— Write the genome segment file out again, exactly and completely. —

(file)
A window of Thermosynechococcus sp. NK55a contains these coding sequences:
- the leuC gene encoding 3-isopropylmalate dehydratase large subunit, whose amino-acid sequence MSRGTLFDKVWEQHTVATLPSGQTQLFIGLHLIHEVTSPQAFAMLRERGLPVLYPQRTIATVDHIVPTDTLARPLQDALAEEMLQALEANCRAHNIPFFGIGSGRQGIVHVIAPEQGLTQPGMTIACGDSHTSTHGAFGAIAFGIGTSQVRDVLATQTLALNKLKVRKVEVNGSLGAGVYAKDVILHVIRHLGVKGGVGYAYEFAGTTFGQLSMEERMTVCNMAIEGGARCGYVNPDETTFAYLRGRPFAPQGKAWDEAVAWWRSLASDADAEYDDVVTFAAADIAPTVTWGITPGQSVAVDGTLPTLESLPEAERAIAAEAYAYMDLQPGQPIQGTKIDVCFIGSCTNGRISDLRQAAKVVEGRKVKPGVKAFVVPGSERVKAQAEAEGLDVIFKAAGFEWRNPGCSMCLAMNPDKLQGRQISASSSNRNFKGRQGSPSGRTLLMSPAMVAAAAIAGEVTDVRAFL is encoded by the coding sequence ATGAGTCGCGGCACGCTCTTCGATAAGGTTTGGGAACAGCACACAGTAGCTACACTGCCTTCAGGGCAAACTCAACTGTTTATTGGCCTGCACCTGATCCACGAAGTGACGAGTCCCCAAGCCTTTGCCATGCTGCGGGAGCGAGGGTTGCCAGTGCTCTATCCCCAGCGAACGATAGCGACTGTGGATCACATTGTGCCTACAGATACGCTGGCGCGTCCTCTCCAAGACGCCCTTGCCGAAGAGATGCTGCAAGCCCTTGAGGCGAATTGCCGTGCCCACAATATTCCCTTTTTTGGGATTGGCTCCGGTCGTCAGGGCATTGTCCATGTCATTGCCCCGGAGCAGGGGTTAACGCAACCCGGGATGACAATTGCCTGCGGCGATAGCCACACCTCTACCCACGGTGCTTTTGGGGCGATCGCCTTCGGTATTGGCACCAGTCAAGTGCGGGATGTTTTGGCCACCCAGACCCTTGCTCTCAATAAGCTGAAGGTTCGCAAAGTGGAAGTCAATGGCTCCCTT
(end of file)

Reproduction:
A window of Thermosynechococcus sp. NK55a contains these coding sequences:
- the leuC gene encoding 3-isopropylmalate dehydratase large subunit, whose amino-acid sequence MSRGTLFDKVWEQHTVATLPSGQTQLFIGLHLIHEVTSPQAFAMLRERGLPVLYPQRTIATVDHIVPTDTLARPLQDALAEEMLQALEANCRAHNIPFFGIGSGRQGIVHVIAPEQGLTQPGMTIACGDSHTSTHGAFGAIAFGIGTSQVRDVLATQTLALNKLKVRKVEVNGSLGAGVYAKDVILHVIRHLGVKGGVGYAYEFAGTTFGQLSMEERMTVCNMAIEGGARCGYVNPDETTFAYLRGRPFAPQGKAWDEAVAWWRSLASDADAEYDDVVTFAAADIAPTVTWGITPGQSVAVDGTLPTLESLPEAERAIAAEAYAYMDLQPGQPIQGTKIDVCFIGSCTNGRISDLRQAAKVVEGRKVKPGVKAFVVPGSERVKAQAEAEGLDVIFKAAGFEWRNPGCSMCLAMNPDKLQGRQISASSSNRNFKGRQGSPSGRTLLMSPAMVAAAAIAGEVTDVRAFL is encoded by the coding sequence ATGAGTCGCGGCACGCTCTTCGATAAGGTTTGGGAACAGCACACAGTAGCTACACTGCCTTCAGGGCAAACTCAACTGTTTATTGGCCTGCACCTGATCCACGAAGTGACGAGTCCCCAAGCCTTTGCCATGCTGCGGGAGCGAGGGTTGCCAGTGCTCTATCCCCAGCGAACGATAGCGACTGTGGATCACATTGTGCCTACAGATACGCTGGCGCGTCCTCTCCAAGACGCCCTTGCCGAAGAGATGCTGCAAGCCCTTGAGGCGAATTGCCGTGCCCACAATATTCCCTTTTTTGGGATTGGCTCCGGTCGTCAGGGCATTGTCCATGTCATTGCCCCGGAGCAGGGGTTAACGCAACCCGGGATGACAATTGCCTGCGGCGATAGCCACACCTCTACCCACGGTGCTTTTGGGGCGATCGCCTTCGGTATTGGCACCAGTCAAGTGCGGGATGTTTTGGCCACCCAGACCCTTGCTCTCAATAAGCTGAAGGTTCGCAAAGTGGAAGTCAATGGCTCCCTT